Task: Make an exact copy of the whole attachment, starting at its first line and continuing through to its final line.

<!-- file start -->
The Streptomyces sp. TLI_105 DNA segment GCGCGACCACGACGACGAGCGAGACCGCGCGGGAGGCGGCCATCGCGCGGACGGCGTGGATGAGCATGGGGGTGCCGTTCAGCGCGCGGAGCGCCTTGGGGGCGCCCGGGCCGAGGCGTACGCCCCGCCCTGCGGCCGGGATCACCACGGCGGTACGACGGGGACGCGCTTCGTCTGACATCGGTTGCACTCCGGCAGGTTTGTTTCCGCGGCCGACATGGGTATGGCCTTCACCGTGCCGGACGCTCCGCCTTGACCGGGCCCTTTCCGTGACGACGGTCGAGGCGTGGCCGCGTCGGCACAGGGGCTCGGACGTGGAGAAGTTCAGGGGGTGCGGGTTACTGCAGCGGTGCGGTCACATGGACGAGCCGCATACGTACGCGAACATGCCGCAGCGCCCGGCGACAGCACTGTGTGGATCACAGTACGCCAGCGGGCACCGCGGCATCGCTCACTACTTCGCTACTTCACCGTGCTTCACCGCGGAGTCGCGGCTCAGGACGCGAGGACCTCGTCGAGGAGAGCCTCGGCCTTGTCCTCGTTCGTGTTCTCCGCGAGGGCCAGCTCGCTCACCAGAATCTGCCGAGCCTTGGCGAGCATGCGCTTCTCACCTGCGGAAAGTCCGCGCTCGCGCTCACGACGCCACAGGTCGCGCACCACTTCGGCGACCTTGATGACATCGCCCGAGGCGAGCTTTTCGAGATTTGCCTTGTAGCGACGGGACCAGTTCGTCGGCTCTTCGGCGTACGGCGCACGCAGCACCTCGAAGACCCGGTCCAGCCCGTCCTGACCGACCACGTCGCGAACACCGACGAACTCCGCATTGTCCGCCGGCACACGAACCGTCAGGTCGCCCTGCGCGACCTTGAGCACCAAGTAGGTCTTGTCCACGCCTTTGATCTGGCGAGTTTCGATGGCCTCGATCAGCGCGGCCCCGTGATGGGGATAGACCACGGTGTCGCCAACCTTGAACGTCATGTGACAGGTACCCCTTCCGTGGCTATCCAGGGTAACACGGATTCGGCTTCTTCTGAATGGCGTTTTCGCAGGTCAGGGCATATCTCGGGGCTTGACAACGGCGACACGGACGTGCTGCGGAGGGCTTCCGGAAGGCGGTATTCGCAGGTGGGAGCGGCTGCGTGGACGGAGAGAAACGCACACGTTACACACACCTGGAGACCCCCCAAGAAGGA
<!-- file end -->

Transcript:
The Streptomyces sp. TLI_105 DNA segment GCGCGACCACGACGACGAGCGAGACCGCGCGGGAGGCGGCCATCGCGCGGACGGCGTGGATGAGCATGGGGGTGCCGTTCAGCGCGCGGAGCGCCTTGGGGGCGCCCGGGCCGAGGCGTACGCCCCGCCCTGCGGCCGGGATCACCACGGCGGTACGACGGGGACGCGCTTCGTCTGACATCGGTTGCACTCCGGCAGGTTTGTTTCCGCGGCCGACATGGGTATGGCCTTCACCGTGCCGGACGCTCCGCCTTGACCGGGCCCTTTCCGTGACGACGGTCGAGGCGTGGCCGCGTCGGCACAGGGGCTCGGACGTGGAGAAGTTCAGGGGGTGCGGGTTACTGCAGCGGTGCGGTCACATGGACGAGCCGCATACGTACGCGAACATGCCGCAGCGCCCGGCGACAGCACTGTGTGGATCACAGTACGCCAGCGGGCACCGCGGCATCGCTCACTACTTCGCTACTTCACCGTGCTTCACCGCGGAGTCGCGGCTCAGGACGCGAGGACCTCGTCGAGGAGAGCCTCGGCCTTGTCCTCGTTCGTGTTCTCCGCGAGGGCCAGCTCGCTCACCAGAATCTGCCGAGCCTTGGCGAGCATGCGCTTCTCACCTGCGGAAAGTCCGCGCTCGCGCTCACGACGCCACAGGTCGCGCACCACTTCGGCGACCTTGATGACATCGCCCGAGGCGAGCTTTTCGAGATTTGCCTTGTAGCGACGGGACCAGTTCGTCGGCTCTTCGGCGTACGGCGCACGCAGCACCTCGAAGACCCGGTCCAGCCCGTCCTGACCGACCACGTCGCGAACACCGACGAACTCCGCATTGTCCGCCGGCACACGAACCGTCAGGTCGCCCTGCGCGACCTTGAGCACCAAGTAGGTCTTGTCCACGCCTTTGATCTGGCGAGTTTCGATGGCCTCGATCAGCGCGGCCCCGTGATGGGGATAGACCACGGTGTCGCCAACCTTGAACGTCATGTGACAGGTACCCCTTCCGTGGCTATCCAGGGTAACACGGATTCGGCTTCTTCTGAATGGCGTTTTCGCAGGTCAGGGCATATCTCGGGGCTTGACAACGGCGACACGGACGTGCTGCGGAGGGCTTCCGGAAGGCGGTATTCGCAGGTGGGAGCGGCTGCGTGGACGGAGAGAAACGCACACGTTACACACACCTGGAGACCCCCCAAGAAGGA